Sarova Salt Lick Game Lodge, Tsavo West, Kenya.

On Safari Again, to Sarova Salt Lick Game Lodge, Tsavo West

If our experience at the Masai Mara made us wonder why we’d left it so long to go to Kenya and go on safari, our stay at Sarova Salt Lick Game Lodge had us wondering when we’d be able to schedule a trip back.

Terence was already planning for us to return to volunteer at the Colobus Trust, so here was another incentive for us to return to Kenya.

The Sarova Salt Lick Game Lodge isn’t easy to get to from Diani Beach. It was a five-hour journey from door to door – from the time our terrific driver, Paul, picked us up at 7am to drive us to the dusty, scorching-hot town of Voi, where a driver from Salt Lick collected us for the bumpy ride to our accommodation, to the time we entered Sarova Taita Hills Game Lodge – just in time for lunch!

The drive from Diani Beach to Voi and then on to Taita Hills is fascinating, but it’s also heartbreaking. The poverty of the country and many of its people becomes all too apparent, particularly after leaving Mombasa, and then on the long drive from Voi to Taita Hills.

Sarova’s Taita Hills and Salt Like game lodges are both located in the Taita Hills Wildlife Sanctuary, a 28,000-acre conservation park adjacent to Tsavo West National Park, which is home to 50 species of mammals and 300 species of birds. You have to pass through Taita Hills to reach Salt Lick.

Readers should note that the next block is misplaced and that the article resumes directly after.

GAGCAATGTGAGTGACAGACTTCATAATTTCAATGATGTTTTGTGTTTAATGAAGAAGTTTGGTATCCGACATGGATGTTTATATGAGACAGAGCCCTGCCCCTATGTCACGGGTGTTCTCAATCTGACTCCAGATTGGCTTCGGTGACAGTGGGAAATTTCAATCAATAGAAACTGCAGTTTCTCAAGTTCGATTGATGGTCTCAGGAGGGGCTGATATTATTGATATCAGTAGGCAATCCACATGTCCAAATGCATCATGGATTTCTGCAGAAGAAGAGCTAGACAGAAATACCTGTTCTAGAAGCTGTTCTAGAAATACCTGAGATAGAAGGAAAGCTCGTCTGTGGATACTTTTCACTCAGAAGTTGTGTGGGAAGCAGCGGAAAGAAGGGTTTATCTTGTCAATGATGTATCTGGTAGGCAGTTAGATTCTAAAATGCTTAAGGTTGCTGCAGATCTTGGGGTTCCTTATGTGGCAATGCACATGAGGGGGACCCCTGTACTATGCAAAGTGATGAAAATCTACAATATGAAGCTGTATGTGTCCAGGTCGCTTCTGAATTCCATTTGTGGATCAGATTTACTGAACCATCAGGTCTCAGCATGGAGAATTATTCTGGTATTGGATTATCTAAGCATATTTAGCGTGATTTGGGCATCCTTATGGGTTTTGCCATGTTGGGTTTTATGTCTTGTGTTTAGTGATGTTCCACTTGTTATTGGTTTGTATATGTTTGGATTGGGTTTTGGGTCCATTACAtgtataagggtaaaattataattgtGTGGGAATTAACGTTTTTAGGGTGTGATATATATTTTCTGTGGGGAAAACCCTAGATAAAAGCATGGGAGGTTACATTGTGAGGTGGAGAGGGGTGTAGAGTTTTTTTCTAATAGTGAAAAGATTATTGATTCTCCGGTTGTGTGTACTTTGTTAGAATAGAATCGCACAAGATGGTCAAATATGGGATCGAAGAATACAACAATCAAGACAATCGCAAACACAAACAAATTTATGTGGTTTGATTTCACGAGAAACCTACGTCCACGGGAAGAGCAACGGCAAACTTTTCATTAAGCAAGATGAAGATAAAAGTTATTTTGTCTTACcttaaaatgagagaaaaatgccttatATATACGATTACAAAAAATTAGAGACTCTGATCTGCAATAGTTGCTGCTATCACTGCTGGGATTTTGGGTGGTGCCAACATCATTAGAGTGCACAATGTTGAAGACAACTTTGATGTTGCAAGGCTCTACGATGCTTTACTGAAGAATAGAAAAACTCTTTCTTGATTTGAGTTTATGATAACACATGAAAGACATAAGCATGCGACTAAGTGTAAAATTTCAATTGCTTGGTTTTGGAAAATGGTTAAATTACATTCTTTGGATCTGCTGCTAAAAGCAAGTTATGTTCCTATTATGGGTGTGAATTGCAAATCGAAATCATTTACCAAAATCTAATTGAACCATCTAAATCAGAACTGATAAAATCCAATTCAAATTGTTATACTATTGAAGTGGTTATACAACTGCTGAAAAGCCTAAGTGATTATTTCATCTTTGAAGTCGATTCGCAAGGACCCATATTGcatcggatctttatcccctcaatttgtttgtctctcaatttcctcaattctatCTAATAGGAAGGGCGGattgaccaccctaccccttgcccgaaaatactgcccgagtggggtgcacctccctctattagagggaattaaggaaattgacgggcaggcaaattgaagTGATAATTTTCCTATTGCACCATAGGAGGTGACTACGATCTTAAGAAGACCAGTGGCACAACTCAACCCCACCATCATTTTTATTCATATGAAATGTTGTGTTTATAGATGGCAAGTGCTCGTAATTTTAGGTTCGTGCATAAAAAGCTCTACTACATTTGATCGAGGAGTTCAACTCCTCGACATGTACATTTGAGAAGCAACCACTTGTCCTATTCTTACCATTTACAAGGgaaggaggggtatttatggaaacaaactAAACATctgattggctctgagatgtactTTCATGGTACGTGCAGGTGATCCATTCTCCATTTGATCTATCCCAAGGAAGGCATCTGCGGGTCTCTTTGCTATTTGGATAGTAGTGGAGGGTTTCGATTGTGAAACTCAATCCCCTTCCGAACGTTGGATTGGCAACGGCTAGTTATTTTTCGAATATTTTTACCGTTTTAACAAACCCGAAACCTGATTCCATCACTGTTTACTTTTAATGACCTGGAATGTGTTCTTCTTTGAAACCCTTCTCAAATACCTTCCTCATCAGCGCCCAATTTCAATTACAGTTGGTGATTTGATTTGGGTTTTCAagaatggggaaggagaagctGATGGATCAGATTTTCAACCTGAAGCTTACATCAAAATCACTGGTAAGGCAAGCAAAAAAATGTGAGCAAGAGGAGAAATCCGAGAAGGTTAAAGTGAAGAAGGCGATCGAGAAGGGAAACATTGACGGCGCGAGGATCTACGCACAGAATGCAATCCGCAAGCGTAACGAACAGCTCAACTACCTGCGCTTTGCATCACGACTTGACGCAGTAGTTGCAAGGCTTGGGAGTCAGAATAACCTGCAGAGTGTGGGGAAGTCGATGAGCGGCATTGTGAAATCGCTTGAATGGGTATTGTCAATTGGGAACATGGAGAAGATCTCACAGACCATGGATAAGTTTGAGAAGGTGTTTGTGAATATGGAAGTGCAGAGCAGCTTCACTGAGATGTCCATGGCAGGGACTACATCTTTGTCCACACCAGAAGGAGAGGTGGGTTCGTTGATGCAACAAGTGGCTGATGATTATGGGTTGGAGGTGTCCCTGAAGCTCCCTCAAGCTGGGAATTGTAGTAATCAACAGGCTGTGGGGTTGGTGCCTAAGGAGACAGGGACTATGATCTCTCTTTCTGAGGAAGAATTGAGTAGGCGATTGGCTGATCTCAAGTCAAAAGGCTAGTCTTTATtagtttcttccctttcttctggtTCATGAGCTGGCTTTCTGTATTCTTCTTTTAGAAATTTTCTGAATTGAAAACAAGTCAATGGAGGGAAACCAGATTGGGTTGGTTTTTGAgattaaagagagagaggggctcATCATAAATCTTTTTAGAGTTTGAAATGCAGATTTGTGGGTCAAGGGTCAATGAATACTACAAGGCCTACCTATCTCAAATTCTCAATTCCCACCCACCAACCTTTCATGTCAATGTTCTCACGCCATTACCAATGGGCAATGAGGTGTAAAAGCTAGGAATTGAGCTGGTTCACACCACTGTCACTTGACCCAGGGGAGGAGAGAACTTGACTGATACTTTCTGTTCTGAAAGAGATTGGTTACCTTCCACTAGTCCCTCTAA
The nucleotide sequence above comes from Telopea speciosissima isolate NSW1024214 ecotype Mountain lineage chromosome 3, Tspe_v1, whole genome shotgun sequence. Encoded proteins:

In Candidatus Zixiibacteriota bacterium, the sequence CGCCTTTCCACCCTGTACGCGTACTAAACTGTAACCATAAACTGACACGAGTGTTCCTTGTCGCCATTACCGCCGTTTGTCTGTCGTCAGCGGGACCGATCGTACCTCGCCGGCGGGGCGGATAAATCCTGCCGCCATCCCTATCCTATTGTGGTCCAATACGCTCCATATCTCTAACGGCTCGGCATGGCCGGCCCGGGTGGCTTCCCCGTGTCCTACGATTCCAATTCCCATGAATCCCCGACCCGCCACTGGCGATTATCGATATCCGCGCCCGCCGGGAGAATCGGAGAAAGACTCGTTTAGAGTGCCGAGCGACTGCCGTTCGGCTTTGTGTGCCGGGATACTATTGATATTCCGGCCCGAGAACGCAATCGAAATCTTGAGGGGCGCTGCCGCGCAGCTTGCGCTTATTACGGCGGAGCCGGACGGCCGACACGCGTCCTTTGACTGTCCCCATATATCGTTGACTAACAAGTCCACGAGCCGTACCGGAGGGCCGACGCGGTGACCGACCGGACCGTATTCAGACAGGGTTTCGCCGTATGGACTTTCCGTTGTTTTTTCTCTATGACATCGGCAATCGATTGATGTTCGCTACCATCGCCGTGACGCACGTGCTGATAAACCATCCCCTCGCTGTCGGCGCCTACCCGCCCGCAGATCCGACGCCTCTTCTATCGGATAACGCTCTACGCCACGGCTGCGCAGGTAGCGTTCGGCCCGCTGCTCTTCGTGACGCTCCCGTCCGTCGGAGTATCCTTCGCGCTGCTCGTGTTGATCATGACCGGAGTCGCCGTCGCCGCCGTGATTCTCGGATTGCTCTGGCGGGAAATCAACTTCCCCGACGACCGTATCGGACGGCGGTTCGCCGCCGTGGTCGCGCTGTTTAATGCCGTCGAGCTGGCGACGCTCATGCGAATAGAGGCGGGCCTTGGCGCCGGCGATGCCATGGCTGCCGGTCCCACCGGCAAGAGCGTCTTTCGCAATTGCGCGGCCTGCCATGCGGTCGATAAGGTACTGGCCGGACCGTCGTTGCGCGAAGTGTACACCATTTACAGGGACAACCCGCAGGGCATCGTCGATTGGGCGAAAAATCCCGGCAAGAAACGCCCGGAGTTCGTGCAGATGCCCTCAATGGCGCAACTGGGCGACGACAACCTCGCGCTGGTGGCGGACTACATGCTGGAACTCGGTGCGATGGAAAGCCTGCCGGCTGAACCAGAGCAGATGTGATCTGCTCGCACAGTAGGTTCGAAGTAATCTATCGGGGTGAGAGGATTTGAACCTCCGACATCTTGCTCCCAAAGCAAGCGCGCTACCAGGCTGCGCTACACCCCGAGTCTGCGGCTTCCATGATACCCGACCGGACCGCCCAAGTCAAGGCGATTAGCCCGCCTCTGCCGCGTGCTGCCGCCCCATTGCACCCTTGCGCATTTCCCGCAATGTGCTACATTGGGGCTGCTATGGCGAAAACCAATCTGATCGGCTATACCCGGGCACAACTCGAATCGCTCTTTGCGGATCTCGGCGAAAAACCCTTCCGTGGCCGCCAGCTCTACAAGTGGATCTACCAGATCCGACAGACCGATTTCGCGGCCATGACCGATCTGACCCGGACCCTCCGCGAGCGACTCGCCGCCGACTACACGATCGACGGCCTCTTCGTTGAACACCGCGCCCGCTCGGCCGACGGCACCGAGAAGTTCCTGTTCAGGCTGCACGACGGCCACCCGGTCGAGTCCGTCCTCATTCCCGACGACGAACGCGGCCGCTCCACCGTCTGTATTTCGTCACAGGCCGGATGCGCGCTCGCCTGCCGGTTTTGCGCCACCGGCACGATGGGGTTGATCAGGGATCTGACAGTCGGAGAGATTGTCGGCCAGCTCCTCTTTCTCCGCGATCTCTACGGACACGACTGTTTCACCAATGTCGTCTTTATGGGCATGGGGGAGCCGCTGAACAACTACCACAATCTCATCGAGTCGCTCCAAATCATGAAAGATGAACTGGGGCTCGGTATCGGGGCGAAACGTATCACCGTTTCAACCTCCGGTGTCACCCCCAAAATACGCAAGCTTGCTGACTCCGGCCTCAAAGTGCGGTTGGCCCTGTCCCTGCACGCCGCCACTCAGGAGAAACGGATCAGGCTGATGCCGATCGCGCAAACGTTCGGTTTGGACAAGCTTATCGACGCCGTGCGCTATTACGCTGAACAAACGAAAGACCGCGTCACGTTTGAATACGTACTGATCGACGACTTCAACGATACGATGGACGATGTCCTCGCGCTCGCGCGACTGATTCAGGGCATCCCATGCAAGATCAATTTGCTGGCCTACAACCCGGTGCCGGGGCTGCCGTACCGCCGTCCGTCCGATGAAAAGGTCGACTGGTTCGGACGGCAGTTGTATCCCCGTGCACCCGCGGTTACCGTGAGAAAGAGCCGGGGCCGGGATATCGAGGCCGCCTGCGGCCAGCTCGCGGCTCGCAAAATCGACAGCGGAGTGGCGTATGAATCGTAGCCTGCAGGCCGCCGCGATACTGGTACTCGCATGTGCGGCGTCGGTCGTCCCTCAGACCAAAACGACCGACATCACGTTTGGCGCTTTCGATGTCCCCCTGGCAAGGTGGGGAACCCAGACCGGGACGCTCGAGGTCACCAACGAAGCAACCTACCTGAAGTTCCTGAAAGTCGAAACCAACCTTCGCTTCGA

Taita Hills, while lovely, is more like a boutique hotel, with its lush gardens, swimming pool, hotel-style rooms, and big lobby, than a lodge. Salt Lick… well, Salt Lick is like no other property we’ve stayed at.

I don’t like to think in terms of “once-in-a-lifetime” experiences. It’s an over-used phrase that for some is an excuse to do 30 countries in 20 days or to only visit a place once and while they’re there to race around and tick off a dozen sights. For some travellers though, it’s an experience that is so special it’s like no other, one that perhaps they may never get to experience again, and they’re going to savour it while they can.

For us, Salt Lick falls into the latter category. However, we’d like to think that it was so special that we will return again – and we have a reason to, which we’ll tell you about later.

As lovely as the Sarova Mara was, while we were there we were always hankering to get out on the next game drive, whereas while we were at Salt Lick we would have been quite happy to stay in. Why? Well, at Salt Lick you can enjoy the wildlife from a comfy chair in the lobby, from your dining table at the restaurant, from your seat on the veranda of the bar, and even from your bed!

Cleverly-designed, Salt Lick consists of a main building (the lobby, restaurant and bar) and a row of round two-storey towers on stilts (the accommodation), connected by suspended walkways, offering unparalleled wildlife spotting opportunities no matter where you are.

Elephants, zebras, gazelles, buffaloes, warthogs, monkeys, baboons, and a whole array of birds come to drink, round-the-clock, from either the small moat that separates the lobby from their territory, or a larger waterhole that the property overlooks, which was a little dry during our stay due to the recent drought. Either way, it means you’re going to see animals from some place at the property.